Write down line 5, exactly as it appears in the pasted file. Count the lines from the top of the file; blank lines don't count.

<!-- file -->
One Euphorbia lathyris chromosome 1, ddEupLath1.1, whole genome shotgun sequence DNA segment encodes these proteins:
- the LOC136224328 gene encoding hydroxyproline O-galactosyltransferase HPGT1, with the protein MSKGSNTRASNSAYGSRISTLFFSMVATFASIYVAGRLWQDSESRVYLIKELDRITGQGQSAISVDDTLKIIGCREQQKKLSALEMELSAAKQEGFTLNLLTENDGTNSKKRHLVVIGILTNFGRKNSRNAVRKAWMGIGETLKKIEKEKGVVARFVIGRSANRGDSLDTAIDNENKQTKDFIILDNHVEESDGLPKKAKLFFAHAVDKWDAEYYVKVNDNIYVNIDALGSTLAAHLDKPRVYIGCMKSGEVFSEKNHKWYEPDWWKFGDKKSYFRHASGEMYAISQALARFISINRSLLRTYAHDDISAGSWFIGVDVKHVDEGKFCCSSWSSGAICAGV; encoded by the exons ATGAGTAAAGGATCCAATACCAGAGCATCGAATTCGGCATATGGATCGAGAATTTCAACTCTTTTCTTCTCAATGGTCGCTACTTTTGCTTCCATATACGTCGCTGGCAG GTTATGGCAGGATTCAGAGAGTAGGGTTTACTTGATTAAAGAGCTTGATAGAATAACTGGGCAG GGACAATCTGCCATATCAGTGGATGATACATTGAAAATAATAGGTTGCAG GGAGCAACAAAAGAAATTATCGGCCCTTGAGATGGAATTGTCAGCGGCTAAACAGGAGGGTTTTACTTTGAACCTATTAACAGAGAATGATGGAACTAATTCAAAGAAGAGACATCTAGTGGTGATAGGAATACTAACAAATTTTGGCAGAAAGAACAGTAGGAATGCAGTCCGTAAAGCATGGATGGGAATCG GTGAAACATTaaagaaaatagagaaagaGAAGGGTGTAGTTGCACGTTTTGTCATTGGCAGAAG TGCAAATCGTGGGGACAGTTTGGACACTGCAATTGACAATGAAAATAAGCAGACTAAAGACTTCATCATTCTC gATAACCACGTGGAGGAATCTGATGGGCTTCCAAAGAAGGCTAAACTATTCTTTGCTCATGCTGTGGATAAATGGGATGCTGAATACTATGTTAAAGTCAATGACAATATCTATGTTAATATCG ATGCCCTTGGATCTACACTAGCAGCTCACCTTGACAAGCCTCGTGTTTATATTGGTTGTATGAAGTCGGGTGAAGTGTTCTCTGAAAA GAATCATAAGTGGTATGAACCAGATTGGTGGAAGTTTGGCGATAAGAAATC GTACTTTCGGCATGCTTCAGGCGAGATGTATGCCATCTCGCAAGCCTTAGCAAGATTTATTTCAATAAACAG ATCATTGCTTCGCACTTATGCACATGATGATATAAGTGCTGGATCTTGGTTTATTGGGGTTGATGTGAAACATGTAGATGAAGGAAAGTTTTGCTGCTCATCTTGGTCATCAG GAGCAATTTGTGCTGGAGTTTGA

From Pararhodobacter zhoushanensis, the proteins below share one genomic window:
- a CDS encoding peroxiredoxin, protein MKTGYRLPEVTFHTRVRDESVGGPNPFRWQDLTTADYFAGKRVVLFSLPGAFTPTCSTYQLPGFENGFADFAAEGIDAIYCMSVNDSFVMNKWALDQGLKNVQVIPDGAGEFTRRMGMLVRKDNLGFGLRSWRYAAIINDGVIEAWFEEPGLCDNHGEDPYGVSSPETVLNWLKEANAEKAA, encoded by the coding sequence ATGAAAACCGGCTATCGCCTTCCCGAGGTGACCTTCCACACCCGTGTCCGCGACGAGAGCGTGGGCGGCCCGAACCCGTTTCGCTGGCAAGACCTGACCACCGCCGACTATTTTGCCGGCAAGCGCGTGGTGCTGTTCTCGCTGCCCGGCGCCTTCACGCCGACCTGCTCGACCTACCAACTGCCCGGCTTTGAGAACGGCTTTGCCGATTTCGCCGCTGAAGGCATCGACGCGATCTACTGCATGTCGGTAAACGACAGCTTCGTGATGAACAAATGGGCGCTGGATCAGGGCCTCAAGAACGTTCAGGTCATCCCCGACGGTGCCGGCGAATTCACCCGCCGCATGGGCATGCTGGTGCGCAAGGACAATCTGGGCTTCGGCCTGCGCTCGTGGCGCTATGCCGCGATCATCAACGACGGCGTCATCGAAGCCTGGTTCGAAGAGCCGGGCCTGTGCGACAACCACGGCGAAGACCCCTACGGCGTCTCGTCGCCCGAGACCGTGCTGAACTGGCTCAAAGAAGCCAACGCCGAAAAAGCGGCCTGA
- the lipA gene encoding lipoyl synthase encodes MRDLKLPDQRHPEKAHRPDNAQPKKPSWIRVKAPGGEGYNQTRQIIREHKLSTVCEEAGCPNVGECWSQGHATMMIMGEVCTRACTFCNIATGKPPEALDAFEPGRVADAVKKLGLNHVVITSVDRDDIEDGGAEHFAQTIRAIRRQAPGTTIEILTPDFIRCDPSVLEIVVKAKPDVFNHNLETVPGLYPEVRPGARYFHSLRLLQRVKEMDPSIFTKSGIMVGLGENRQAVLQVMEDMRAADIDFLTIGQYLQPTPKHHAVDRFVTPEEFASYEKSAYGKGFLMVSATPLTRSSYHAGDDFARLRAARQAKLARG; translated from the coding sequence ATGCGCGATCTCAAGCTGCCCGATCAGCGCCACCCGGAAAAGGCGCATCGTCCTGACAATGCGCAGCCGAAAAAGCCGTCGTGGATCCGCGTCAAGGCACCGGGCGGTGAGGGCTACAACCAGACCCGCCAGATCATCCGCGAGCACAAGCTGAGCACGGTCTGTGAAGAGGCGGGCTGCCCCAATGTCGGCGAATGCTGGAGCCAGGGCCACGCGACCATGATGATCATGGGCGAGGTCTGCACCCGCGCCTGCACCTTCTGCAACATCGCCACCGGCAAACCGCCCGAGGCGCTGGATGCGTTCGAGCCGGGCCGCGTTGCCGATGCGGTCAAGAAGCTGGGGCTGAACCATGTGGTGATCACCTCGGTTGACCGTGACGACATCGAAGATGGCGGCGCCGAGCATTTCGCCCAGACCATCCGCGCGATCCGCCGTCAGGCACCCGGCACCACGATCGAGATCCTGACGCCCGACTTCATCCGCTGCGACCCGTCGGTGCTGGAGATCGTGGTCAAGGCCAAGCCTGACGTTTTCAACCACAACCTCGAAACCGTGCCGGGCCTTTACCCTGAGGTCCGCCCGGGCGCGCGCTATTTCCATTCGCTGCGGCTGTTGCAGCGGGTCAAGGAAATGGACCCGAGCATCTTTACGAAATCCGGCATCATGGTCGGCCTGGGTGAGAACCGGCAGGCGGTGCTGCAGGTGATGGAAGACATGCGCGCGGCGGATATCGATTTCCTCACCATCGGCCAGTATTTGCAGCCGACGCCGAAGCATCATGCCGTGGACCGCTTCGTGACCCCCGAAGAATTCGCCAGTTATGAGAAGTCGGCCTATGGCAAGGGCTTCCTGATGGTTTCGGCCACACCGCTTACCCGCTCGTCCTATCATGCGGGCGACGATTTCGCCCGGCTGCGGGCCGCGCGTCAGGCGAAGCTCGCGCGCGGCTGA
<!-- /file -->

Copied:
- the lipA gene encoding lipoyl synthase encodes MRDLKLPDQRHPEKAHRPDNAQPKKPSWIRVKAPGGEGYNQTRQIIREHKLSTVCEEAGCPNVGECWSQGHATMMIMGEVCTRACTFCNIATGKPPEALDAFEPGRVADAVKKLGLNHVVITSVDRDDIEDGGAEHFAQTIRAIRRQAPGTTIEILTPDFIRCDPSVLEIVVKAKPDVFNHNLETVPGLYPEVRPGARYFHSLRLLQRVKEMDPSIFTKSGIMVGLGENRQAVLQVMEDMRAADIDFLTIGQYLQPTPKHHAVDRFVTPEEFASYEKSAYGKGFLMVSATPLTRSSYHAGDDFARLRAARQAKLARG; translated from the coding sequence ATGCGCGATCTCAAGCTGCCCGATCAGCGCCACCCGGAAAAGGCGCATCGTCCTGACAATGCGCAGCCGAAAAAGCCGTCGTGGATCCGCGTCAAGGCACCGGGCGGTGAGGGCTACAACCAGACCCGCCAGATCATCCGCGAGCACAAGCTGAGCACGGTCTGTGAAGAGGCGGGCTGCCCCAATGTCGGCGAATGCTGGAGCCAGGGCCACGCGACCATGATGATCATGGGCGAGGTCTGCACCCGCGCCTGCACCTTCTGCAACATCGCCACCGGCAAACCGCCCGAGGCGCTGGATGCGTTCGAGCCGGGCCGCGTTGCCGATGCGGTCAAGAAGCTGGGGCTGAACCATGTGGTGATCACCTCGGTTGACCGTGACGACATCGAAGATGGCGGCGCCGAGCATTTCGCCCAGACCATCCGCGCGATCCGCCGTCAGGCACCCGGCACCACGATCGAGATCCTGACGCCCGACTTCATCCGCTGCGACCCGTCGGTGCTGGAGATCGTGGTCAAGGCCAAGCCTGACGTTTTCAACCACAACCTCGAAACCGTGCCGGGCCTTTACCCTGAGGTCCGCCCGGGCGCGCGCTATTTCCATTCGCTGCGGCTGTTGCAGCGGGTCAAGGAAATGGACCCGAGCATCTTTACGAAATCCGGCATCATGGTCGGCCTGGGTGAGAACCGGCAGGCGGTGCTGCAGGTGATGGAAGACATGCGCGCGGCGGATATCGATTTCCTCACCATCGGCCAGTATTTGCAGCCGACGCCGAAGCATCATGCCGTGGACCGCTTCGTGACCCCCGAAGAATTCGCCAGTTATGAGAAGTCGGCCTATGGCAAGGGCTTCCTGATGGTTTCGGCCACACCGCTTACCCGCTCGTCCTATCATGCGGGCGACGATTTCGCCCGGCTGCGGGCCGCGCGTCAGGCGAAGCTCGCGCGCGGCTGA